2001 | 1,5 | 2,0 | 13 | 33 | 38 |

2002 | 1,6 | 2,2 | 13 | 40 | 40 |

2003 | 1,6 | 2,1 | 12 | 40 | 37 |

2004 | 1,9 | 2,3 | 13 | 41 | 39 |

Totals | 6,6 | 8,6 | 51 | 154 | 154 |

EC/Canada programme |

Year | EU Funding (in Mio €) Budget line 15 02 03 (ex B7-830) | Canadian Funding (in Mio CAN$) | Number of projects | Number of EU institutions involved in projects* | Number of Canadian institutions involved in projects* |

2001 | 0,7 | 1,2 | 6 | 23 | 25 |

2002 | 0,7 | 1,2 | 6 | 21 | 26 |

2003 | 0,8 | 1,2 | 6 | 19 | 19 |

2004 | 0,8 | 1,2 | 6 | 21 | 19 |

Totals | 3,0 | 4,8 | 24 | 84 | 89 |

* Some institutions may participate in more than one project.

Fulbright/European Union scheme |

Year | Grant amount | Number of grantees |

2001 | 60.000 | 9 |

2002/2003 | 129.000 | 11 |

2004 | 100.000 | 8 |

Totals | 289.000 | 28 |

3. THE EVALUATION

Further to a call for tender published in April 2004[7], the contract for the interim evaluation of the EC/US and EC/Canada cooperation programmes in higher education and training was awarded to the company Ecorys NEI (from The Netherlands) in September 2004. The evaluation work started in October 2004 and was carried out over a period of five months until the end of February 2005. The Commission received the Final Evaluation Report on 4 March 2005.

With regard to the methodology, the evaluators gathered the data for their assessment through documentary evidence and desk research (programme documentation, applications, reports and databases), surveys, interviews in the European Union, in the United States of America and in Canada, and via focus groups and case studies.

4. RESULTS OF THE EVALUATION

The independent evaluation concluded that the programmes are a powerful tool for establishing long-term transatlantic partnerships in higher education and vocational training. The evaluators observed that almost all the projects succeeded in establishing student exchanges based on shared or mutually developed curricula. The programmes have given a tremendous stimulus to the participating institutions, faculty and students to build long-term relations with US and Canadian partners, and have significantly improved cross-cultural knowledge and skills of participants at all levels. The evaluators concluded that the programmes have a large unexploited potential that can be fulfilled only with a significant increase in the budgetary resources available. The Commission agrees that there is scope to further exploit the potential of these programmes.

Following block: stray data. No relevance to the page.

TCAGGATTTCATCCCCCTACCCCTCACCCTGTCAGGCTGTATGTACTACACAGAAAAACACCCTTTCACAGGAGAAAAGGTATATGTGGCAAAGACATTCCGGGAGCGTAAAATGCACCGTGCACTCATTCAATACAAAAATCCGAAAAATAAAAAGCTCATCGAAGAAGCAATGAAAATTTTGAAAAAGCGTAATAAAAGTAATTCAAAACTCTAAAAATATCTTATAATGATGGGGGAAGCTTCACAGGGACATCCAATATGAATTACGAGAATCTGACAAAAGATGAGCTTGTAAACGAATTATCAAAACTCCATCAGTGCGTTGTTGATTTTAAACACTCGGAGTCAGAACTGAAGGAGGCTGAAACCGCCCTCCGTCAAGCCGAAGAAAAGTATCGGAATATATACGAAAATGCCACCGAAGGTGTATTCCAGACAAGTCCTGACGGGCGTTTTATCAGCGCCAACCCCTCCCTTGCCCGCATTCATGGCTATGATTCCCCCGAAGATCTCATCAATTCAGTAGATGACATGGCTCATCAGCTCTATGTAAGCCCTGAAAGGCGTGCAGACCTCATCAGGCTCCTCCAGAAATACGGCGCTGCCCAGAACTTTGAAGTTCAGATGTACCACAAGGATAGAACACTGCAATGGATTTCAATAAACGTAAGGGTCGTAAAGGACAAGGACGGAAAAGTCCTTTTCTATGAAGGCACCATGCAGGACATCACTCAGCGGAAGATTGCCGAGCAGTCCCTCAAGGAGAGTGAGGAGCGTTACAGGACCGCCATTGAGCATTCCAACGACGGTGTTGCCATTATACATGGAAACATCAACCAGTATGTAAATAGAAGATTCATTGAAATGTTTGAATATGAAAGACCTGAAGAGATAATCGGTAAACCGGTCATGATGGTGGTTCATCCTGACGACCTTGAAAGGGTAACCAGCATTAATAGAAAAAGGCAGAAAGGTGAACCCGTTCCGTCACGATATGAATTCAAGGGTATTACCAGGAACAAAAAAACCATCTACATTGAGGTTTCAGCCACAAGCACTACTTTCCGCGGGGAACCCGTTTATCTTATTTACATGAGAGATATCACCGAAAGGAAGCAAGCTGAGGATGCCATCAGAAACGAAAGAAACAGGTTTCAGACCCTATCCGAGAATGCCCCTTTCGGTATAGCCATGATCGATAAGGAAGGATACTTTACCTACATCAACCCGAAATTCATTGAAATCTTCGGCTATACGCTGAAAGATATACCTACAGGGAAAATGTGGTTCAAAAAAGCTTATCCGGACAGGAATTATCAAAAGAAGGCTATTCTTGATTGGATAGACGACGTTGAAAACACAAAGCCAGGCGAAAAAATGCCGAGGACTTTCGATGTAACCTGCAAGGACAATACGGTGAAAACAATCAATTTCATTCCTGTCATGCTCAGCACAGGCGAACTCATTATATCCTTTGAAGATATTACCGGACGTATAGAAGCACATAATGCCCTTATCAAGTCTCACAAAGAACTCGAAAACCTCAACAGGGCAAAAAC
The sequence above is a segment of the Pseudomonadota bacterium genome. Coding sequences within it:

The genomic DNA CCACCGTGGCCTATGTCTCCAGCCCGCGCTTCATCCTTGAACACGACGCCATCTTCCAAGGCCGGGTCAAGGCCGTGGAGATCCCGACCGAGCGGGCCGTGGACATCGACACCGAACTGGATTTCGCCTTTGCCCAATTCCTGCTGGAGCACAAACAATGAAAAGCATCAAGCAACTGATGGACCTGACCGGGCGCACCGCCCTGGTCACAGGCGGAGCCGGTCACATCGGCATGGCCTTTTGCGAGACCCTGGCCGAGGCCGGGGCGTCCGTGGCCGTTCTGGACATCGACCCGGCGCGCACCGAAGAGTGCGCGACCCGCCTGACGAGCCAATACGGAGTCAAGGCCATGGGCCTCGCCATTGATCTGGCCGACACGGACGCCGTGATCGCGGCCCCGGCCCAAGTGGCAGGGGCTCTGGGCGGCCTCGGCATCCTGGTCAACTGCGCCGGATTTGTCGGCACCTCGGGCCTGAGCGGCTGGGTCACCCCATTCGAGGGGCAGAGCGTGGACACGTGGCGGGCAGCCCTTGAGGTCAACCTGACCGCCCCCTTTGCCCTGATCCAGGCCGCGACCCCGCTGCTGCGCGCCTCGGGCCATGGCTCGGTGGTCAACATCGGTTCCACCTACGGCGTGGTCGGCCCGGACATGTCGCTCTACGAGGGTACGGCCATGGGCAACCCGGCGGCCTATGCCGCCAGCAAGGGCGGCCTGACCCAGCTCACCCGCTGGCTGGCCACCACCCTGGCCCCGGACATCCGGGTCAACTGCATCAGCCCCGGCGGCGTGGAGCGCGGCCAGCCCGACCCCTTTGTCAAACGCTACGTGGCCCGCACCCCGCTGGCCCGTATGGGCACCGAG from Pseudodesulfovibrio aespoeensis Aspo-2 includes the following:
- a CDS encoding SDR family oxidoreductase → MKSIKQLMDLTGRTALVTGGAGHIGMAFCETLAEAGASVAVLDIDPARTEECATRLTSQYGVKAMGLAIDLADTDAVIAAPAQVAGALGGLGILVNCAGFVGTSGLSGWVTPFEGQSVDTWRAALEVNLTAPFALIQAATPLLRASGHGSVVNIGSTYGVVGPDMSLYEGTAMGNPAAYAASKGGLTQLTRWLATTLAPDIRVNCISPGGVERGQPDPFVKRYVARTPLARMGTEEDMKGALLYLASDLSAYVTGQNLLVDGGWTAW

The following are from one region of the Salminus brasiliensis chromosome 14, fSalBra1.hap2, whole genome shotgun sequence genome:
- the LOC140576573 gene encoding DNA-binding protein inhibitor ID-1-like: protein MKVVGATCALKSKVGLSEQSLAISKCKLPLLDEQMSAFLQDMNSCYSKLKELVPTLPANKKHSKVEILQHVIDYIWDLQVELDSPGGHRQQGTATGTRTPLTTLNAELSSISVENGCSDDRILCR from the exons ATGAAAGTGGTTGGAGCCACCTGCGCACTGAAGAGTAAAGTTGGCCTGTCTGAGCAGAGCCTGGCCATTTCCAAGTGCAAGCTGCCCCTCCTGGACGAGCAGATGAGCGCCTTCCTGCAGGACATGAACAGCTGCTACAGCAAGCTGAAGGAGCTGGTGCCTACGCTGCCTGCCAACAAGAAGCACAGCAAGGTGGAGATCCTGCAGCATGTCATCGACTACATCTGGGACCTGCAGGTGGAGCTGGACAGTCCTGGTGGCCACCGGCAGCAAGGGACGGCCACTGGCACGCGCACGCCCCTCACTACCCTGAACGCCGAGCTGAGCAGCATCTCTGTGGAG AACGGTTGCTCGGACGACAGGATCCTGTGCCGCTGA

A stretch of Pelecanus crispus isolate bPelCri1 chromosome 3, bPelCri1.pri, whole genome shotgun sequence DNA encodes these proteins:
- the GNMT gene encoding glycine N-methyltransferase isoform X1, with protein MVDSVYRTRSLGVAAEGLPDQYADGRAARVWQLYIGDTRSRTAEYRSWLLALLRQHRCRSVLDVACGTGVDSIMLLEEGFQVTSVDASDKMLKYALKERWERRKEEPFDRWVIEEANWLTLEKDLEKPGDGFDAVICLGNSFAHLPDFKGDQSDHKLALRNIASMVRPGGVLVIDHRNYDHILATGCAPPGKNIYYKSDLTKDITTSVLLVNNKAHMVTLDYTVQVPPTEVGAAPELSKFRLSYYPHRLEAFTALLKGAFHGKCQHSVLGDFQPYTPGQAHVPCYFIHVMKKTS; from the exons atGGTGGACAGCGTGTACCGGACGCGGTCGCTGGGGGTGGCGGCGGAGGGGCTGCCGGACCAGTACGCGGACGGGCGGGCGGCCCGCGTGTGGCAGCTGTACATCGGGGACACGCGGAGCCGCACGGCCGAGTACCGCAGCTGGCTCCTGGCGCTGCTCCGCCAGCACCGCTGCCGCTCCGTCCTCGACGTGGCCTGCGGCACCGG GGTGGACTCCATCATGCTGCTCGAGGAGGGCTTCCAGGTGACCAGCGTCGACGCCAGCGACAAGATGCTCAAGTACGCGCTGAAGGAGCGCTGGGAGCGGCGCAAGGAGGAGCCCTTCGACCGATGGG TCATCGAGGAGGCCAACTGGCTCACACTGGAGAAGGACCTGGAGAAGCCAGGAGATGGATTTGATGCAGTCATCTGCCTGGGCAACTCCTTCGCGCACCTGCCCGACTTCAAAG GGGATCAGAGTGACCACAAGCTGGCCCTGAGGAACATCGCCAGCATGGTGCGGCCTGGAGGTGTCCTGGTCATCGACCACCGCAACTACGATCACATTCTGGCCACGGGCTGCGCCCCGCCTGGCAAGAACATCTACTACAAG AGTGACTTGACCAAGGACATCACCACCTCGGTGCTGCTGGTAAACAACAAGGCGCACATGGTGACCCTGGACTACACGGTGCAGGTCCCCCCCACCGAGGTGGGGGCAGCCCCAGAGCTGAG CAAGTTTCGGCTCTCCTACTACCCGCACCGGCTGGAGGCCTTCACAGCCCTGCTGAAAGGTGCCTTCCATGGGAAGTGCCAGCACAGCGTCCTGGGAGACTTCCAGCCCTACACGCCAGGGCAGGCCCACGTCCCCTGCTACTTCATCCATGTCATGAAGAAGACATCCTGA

4.1. Intervention logic

The evaluators concluded that the programmes in their current format are coherent and are working well and that, in general, all the assumptions on which the programmes' intervention logic is built appear to be valid. The evaluators considered the programmes to be complementary to other relevant interventions. No major external factors appear to have influenced the results of the programmes in recent years with the exception of the negative influence of 9-11 on the willingness of US students to study abroad. The Commission shares the evaluators’ analysis on this point.

4.2. Relevance

The evaluators found that the programmes continue to be relevant to the goals of strengthening transatlantic cooperation and improving the quality of education and training systems in the European Union. The official objectives are mainly subscribed to by project partners, participating students and other stakeholders, especially so with regard to the objectives of “promoting closer mutual understanding” and “improving the quality of human resource development”. The evaluators concluded that the programmes offer ample possibilities for lifelong learning, although the small budget limits the possibility of fully exploiting their potential. The evaluators found, however, that not all official objectives of the programme are perceived to have the same importance by the participating institutions.

4.3. Effectiveness

The evaluators concluded that the outcomes and impacts of the programmes were fully consistent with their objectives. However, the evaluators found the size of the programmes to be too small to produce systemic impacts. The evaluators also pointed out that the programme management by the European Commission is experienced as “bureaucratic”.

The programmes contributed to the enhancement of the quality of the education received by undergraduate and graduate students and by trainees, and generated considerable cross-cultural understanding among participants at all levels. Most of the exchange students and staff share their personal experiences with friends and family in the home country thereby promoting cross-cultural transatlantic understanding on a broader scale. The programmes have led to increased possibilities for the participating students to work in an international environment. Evaluators concluded that students’ participation in the transatlantic exchanges will improve their international careers.

The financial support granted to the higher education and vocational training institutions participating in the programmes has given tremendous impulse to the creation and intensification of transatlantic contacts.